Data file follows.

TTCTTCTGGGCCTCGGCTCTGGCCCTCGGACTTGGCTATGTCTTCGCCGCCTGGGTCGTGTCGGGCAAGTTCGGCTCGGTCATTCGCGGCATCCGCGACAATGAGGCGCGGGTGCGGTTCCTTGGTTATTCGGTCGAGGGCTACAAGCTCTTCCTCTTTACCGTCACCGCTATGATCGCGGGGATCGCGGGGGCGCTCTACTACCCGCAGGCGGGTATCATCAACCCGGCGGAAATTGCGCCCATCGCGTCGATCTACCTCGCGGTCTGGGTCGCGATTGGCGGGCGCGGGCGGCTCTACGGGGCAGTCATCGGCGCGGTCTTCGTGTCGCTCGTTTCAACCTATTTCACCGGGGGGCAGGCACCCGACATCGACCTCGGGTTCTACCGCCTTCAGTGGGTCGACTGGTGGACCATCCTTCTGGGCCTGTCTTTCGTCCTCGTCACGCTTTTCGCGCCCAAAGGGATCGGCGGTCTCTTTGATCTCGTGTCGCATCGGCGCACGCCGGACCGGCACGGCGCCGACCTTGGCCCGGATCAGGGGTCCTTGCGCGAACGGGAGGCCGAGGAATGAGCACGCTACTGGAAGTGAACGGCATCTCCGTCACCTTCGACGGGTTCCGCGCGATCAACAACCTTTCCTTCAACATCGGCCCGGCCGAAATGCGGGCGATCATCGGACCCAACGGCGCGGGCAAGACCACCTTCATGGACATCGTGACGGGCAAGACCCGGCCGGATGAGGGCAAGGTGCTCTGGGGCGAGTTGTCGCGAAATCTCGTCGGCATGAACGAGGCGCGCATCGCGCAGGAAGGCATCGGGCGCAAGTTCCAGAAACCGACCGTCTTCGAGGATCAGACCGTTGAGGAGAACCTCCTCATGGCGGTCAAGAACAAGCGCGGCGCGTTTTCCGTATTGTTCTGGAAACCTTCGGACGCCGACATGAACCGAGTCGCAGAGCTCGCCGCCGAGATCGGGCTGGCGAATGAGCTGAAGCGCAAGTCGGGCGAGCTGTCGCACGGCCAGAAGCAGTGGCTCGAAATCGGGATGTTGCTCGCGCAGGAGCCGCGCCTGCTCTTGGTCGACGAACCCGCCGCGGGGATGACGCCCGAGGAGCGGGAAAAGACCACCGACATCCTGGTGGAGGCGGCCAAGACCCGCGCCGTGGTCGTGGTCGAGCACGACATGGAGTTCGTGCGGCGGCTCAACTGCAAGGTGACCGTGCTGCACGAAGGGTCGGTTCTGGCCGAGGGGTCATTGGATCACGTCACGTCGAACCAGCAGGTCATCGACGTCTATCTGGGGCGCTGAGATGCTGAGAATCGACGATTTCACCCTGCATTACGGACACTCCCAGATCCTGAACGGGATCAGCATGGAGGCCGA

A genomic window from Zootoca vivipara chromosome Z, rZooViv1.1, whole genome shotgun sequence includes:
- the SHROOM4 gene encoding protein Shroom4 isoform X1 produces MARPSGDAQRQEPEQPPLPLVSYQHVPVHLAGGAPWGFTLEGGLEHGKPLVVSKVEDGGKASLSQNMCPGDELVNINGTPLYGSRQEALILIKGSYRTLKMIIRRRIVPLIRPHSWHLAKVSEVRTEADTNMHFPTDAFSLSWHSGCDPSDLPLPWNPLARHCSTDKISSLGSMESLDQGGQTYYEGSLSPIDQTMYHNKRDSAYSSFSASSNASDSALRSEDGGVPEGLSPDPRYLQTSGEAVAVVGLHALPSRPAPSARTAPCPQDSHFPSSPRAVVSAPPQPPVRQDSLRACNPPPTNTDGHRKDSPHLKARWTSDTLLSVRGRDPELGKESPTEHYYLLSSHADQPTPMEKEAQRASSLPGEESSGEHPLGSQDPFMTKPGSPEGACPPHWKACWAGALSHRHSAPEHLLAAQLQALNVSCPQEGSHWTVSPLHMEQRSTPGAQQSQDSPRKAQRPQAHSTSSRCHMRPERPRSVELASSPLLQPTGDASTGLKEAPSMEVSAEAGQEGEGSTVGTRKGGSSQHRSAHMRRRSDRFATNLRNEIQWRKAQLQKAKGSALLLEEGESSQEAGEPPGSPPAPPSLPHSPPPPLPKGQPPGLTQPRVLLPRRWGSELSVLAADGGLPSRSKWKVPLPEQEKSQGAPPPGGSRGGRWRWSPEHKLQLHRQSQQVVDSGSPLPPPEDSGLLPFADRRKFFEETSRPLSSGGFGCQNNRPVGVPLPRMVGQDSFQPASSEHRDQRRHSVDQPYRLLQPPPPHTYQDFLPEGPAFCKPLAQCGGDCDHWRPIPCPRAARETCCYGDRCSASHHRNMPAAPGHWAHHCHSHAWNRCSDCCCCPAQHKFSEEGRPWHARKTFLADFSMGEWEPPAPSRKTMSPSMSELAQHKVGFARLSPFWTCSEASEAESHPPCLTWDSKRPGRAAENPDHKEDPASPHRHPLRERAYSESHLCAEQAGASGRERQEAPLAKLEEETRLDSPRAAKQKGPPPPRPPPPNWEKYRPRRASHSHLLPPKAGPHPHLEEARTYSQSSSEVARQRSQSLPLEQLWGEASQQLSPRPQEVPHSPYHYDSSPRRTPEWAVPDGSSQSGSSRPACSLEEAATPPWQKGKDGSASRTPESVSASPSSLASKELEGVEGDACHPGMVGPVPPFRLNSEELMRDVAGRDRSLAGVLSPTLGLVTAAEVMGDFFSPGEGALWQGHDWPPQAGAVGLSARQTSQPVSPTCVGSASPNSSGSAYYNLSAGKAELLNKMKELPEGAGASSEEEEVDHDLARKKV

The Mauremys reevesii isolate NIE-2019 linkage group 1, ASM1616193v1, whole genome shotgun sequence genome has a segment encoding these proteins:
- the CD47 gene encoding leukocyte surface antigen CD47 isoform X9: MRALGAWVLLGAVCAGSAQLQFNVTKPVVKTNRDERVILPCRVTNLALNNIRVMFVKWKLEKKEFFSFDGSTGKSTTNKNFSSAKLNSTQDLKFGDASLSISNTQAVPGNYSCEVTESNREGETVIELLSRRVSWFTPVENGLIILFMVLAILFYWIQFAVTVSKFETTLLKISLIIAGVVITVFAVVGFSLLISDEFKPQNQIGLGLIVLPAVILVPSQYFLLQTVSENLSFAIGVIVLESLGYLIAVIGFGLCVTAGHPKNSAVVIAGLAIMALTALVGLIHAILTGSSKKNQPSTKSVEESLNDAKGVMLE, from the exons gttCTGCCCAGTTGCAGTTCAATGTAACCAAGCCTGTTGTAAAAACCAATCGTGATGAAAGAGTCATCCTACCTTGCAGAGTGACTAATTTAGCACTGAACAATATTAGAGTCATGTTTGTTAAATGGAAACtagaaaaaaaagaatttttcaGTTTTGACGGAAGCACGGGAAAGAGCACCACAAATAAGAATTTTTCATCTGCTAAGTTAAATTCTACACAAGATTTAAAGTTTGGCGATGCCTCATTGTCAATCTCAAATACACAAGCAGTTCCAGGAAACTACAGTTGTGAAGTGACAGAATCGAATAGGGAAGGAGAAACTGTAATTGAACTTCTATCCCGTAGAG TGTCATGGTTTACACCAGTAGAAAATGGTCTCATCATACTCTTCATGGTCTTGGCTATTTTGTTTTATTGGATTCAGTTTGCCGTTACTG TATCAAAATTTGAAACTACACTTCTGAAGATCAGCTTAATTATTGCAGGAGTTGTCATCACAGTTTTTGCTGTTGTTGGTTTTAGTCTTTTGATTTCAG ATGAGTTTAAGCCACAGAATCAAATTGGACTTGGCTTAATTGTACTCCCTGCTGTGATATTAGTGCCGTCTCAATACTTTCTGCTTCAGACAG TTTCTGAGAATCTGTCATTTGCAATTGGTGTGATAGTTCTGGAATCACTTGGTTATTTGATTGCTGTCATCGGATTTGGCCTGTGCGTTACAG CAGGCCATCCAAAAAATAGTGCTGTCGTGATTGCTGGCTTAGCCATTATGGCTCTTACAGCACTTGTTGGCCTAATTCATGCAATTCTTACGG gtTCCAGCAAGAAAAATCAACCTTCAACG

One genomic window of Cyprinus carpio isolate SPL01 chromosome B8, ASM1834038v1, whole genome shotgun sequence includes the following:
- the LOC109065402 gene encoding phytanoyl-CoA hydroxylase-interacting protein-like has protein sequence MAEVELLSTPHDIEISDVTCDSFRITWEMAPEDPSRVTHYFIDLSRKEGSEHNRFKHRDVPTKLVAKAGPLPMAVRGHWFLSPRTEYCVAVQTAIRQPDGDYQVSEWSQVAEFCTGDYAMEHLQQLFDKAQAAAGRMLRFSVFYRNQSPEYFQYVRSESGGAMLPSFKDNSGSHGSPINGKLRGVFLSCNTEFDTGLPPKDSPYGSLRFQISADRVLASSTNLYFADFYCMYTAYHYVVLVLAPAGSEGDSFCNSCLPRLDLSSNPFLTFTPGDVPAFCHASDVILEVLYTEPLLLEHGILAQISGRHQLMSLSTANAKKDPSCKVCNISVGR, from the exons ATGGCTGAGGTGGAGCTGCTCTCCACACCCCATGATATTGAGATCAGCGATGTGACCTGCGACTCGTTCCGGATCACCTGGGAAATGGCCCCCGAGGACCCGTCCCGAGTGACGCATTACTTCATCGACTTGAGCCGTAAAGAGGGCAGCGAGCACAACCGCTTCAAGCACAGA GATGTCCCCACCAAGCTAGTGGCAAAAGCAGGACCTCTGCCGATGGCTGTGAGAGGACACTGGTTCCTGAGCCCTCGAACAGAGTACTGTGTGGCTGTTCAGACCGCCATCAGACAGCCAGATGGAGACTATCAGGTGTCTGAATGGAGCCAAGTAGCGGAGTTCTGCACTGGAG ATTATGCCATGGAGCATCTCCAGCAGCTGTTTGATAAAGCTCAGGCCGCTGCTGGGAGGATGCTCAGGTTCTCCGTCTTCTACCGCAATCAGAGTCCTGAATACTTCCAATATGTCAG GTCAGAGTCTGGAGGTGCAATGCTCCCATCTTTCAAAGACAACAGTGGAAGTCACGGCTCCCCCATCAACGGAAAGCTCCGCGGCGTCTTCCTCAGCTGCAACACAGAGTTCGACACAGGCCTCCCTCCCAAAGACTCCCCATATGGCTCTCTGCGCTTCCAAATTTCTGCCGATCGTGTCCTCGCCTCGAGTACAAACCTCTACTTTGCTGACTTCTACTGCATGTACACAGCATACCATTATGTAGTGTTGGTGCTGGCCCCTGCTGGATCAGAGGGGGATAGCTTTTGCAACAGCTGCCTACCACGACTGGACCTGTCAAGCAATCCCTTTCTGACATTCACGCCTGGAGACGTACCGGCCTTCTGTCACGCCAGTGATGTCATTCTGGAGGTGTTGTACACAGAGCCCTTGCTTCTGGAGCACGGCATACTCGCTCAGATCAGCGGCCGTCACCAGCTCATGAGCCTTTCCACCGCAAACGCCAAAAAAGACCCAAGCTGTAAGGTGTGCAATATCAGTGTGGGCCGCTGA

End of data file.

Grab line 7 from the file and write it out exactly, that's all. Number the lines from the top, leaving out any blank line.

- the LOC109065402 gene encoding phytanoyl-CoA hydroxylase-interacting protein-like has protein sequence MAEVELLSTPHDIEISDVTCDSFRITWEMAPEDPSRVTHYFIDLSRKEGSEHNRFKHRDVPTKLVAKAGPLPMAVRGHWFLSPRTEYCVAVQTAIRQPDGDYQVSEWSQVAEFCTGDYAMEHLQQLFDKAQAAAGRMLRFSVFYRNQSPEYFQYVRSESGGAMLPSFKDNSGSHGSPINGKLRGVFLSCNTEFDTGLPPKDSPYGSLRFQISADRVLASSTNLYFADFYCMYTAYHYVVLVLAPAGSEGDSFCNSCLPRLDLSSNPFLTFTPGDVPAFCHASDVILEVLYTEPLLLEHGILAQISGRHQLMSLSTANAKKDPSCKVCNISVGR, from the exons ATGGCTGAGGTGGAGCTGCTCTCCACACCCCATGATATTGAGATCAGCGATGTGACCTGCGACTCGTTCCGGATCACCTGGGAAATGGCCCCCGAGGACCCGTCCCGAGTGACGCATTACTTCATCGACTTGAGCCGTAAAGAGGGCAGCGAGCACAACCGCTTCAAGCACAGA GATGTCCCCACCAAGCTAGTGGCAAAAGCAGGACCTCTGCCGATGGCTGTGAGAGGACACTGGTTCCTGAGCCCTCGAACAGAGTACTGTGTGGCTGTTCAGACCGCCATCAGACAGCCAGATGGAGACTATCAGGTGTCTGAATGGAGCCAAGTAGCGGAGTTCTGCACTGGAG ATTATGCCATGGAGCATCTCCAGCAGCTGTTTGATAAAGCTCAGGCCGCTGCTGGGAGGATGCTCAGGTTCTCCGTCTTCTACCGCAATCAGAGTCCTGAATACTTCCAATATGTCAG GTCAGAGTCTGGAGGTGCAATGCTCCCATCTTTCAAAGACAACAGTGGAAGTCACGGCTCCCCCATCAACGGAAAGCTCCGCGGCGTCTTCCTCAGCTGCAACACAGAGTTCGACACAGGCCTCCCTCCCAAAGACTCCCCATATGGCTCTCTGCGCTTCCAAATTTCTGCCGATCGTGTCCTCGCCTCGAGTACAAACCTCTACTTTGCTGACTTCTACTGCATGTACACAGCATACCATTATGTAGTGTTGGTGCTGGCCCCTGCTGGATCAGAGGGGGATAGCTTTTGCAACAGCTGCCTACCACGACTGGACCTGTCAAGCAATCCCTTTCTGACATTCACGCCTGGAGACGTACCGGCCTTCTGTCACGCCAGTGATGTCATTCTGGAGGTGTTGTACACAGAGCCCTTGCTTCTGGAGCACGGCATACTCGCTCAGATCAGCGGCCGTCACCAGCTCATGAGCCTTTCCACCGCAAACGCCAAAAAAGACCCAAGCTGTAAGGTGTGCAATATCAGTGTGGGCCGCTGA